Joe Saunders: A Fit for the New-Look Marlins?

So far this season, the Miami Marlins nabbed a trio of marquee free agents while also being heavily connected with eventual Angels’ signees Albert Pujols and C.J. Wilson. After a quiet couple of weeks, the team might be in on another deal, albeit this time with a less sexy name: Joe Saunders.

Saunders makes some folks cringe because he was the big-league player the Diamondbacks got in the Dan Haren trade. Baseball fanatics know that Tyler Skaggs — who also was acquired in the deal — is a very well-regarded prospect; but to the casual fan, the trade looked like a Haren-for-Saunders salary dump. Saunders’ performance did little to quell that sentiment: He posted only 1.9 WAR in almost a season-and-a-half before Arizona non-tendered him this fall.

Because of his failure to fulfill the impossible task of filling Haren’s shoes, Saunders’ name probably generates more disdain than it should. After taking a closer look at his numbers, I’m on board if this is a direction the Marlins front office decides to go.

Make no mistake, Saunders is not a special pitcher. Nor is he even a league-average pitcher — at least in terms of stats or stuff. He is, however, consistently durable. Since 2008, he has thrown the 23rd-most innings in the big leagues, eating up 799.1 innings to the tune of 6.6 WAR. Yes, this is the fifth-lowest WAR of any pitcher in the top 50, but there is value in a guy who can throw 200 innings with a FIP- of 110. Jason Marquis has been doing it for more than a decade and he just got another $3 million deal.

This durability is exactly what makes Saunders such a good fit for the Marlins. After Miami’s recent spending spree, it is safe to assume that the Marlins expect to be more competitive than last season’s 72-90 record. This means reliable arms have to be in the rotation. So far, the rotation has Anibal Sanchez, Mark Buehrle, Chris Volstad, the rehabbing Josh Johnson and Ricky “I refuse to pitch up to my FIP” Nolasco. While Sanchez, Buehrle and Nolasco have all been fairly reliable in terms of innings pitched, Volstad set a career high with 184 innings last year and Johnson’s health is still a question.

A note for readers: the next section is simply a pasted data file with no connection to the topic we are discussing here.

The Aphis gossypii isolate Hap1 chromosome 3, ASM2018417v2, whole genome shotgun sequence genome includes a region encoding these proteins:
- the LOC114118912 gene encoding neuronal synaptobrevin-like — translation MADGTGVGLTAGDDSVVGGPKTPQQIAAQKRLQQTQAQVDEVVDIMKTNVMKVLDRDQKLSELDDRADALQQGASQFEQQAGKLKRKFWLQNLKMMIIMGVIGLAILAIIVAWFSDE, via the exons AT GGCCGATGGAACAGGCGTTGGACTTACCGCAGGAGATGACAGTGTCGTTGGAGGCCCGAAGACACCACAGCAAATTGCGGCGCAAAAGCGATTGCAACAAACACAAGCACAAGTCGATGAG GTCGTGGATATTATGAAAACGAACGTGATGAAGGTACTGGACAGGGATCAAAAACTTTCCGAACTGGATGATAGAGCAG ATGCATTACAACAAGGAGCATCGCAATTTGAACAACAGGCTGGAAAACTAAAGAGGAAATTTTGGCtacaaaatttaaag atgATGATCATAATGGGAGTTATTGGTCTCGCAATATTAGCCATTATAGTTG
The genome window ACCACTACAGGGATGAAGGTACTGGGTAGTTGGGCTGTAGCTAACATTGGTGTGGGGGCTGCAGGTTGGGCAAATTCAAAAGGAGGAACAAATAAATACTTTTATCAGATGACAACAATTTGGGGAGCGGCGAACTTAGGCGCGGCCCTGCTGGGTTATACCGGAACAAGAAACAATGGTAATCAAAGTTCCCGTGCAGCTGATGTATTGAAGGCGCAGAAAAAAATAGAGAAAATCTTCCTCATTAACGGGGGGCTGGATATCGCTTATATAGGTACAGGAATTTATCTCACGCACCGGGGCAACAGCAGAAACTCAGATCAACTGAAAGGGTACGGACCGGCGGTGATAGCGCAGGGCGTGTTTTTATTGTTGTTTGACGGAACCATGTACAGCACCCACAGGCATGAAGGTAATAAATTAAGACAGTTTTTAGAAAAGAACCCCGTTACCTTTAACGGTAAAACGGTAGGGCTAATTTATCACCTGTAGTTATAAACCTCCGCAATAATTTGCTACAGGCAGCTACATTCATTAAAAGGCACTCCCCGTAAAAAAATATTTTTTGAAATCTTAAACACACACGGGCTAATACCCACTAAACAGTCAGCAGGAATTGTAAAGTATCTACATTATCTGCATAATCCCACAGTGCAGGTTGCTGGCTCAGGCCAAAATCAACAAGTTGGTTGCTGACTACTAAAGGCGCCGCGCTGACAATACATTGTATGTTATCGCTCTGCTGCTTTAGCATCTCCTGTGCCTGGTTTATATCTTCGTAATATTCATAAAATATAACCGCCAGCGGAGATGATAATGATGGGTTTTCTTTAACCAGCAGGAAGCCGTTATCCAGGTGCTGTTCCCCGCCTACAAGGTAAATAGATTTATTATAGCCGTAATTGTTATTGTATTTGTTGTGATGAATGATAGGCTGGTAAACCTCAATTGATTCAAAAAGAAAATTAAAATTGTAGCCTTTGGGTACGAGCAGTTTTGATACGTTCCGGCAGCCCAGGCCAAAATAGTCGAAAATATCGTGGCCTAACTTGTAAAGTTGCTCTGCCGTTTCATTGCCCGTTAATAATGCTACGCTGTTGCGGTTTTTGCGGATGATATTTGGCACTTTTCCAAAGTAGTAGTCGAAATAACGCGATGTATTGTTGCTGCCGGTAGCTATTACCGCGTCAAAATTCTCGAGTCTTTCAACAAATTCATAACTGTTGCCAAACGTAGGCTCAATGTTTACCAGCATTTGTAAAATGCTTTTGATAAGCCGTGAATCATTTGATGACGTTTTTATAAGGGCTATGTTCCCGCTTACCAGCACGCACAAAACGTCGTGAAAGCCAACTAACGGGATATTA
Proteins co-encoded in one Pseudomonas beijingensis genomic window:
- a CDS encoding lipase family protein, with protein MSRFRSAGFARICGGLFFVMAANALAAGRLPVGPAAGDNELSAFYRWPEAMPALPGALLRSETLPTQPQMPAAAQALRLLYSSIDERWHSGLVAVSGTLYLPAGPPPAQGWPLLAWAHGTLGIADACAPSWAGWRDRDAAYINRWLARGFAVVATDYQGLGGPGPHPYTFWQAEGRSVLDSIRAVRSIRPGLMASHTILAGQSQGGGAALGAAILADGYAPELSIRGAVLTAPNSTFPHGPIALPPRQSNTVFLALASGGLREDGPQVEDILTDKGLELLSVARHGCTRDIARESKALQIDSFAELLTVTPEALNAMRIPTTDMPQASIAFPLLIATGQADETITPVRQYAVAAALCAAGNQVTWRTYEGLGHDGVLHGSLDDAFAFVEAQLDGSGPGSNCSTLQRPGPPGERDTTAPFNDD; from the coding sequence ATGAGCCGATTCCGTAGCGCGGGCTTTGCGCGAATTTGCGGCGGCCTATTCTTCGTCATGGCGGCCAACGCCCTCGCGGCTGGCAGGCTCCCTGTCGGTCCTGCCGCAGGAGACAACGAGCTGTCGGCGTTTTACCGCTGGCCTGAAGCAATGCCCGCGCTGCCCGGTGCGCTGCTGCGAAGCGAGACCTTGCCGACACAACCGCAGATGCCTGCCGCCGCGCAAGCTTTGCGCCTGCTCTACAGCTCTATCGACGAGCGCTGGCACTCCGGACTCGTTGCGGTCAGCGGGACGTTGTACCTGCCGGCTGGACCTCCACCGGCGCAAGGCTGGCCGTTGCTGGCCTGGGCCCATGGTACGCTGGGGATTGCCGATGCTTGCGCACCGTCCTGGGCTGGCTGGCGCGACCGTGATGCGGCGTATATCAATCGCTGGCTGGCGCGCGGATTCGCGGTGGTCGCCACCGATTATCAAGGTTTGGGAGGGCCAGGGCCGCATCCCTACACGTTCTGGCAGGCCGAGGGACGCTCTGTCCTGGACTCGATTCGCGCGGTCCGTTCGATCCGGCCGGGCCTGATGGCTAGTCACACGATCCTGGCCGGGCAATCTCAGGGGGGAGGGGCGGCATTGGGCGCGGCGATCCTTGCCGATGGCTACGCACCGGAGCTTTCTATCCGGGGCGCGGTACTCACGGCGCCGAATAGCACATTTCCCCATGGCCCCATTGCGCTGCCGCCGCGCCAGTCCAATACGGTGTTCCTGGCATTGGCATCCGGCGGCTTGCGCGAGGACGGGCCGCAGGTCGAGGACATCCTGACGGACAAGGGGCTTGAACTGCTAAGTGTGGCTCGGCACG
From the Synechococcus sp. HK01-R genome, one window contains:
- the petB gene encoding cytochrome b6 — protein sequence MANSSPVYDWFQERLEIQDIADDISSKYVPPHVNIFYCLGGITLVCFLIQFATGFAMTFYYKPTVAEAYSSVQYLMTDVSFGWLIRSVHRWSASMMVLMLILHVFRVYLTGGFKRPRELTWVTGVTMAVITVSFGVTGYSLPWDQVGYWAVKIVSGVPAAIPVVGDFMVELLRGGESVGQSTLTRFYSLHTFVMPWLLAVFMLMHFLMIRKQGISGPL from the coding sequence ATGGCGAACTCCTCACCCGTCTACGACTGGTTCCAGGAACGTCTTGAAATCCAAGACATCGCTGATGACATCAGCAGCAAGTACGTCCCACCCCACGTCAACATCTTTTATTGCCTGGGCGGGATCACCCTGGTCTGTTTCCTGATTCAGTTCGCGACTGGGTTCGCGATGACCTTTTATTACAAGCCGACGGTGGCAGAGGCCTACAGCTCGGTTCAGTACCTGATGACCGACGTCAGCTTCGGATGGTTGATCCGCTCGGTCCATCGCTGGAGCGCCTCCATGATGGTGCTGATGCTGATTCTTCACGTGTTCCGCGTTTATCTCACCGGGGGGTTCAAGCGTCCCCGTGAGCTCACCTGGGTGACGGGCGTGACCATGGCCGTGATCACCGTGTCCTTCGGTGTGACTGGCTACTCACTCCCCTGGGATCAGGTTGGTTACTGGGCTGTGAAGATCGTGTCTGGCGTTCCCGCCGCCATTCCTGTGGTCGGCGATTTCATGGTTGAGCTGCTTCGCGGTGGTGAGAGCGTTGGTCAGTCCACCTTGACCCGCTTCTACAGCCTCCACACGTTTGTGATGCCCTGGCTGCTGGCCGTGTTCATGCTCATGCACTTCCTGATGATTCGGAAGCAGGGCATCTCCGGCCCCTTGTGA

Thus far in his career, Volstad has averaged just a shade over 5.2 innings per start, while Saunders is above 6 innings per start. These outs add up over a season. Saunders also has averaged 32 starts per season over the past four years, a mark that Volstad has yet to crack at the big-league level.

There also isn’t much difference in their performance over the last two seasons. Volstad has posted a FIP- of 109, while Saunders sits at 114. The extra 20 to 30 innings that Saunders can throw goes a long way toward making up for that gap.

With that said, this decision shouldn’t be made on the basis of Saunders versus Volstad. The truth is that it’s nearly impossible for a major-league club to get through a full season with only five starting pitchers. In reality, both Saunders and Volstad would probably pitch a good chunk of innings for Miami.

Given that the Marlins already have solid talent in their top five — and have already spent a bunch of money — it makes more sense for them to add rotation depth on the cheap with a guy like Saunders, rather than spend big bucks on a marginal upgrade like Hiroki Kuroda or Edwin Jackson. Saunders is a good buy, provided the team can sign him for an AAV in the $5 million to $6 million range. The last thing the Marlins need is to have Josh Johnson go down in the thick of a playoff race without an able replacement on hand. Having both Volstad and Saunders on the roster would give the team the depth it needs — not to mention much more certainty than a guy like Brad Hand would provide.



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Husker
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Husker

Very thoughtful article. You’ve convinced me.

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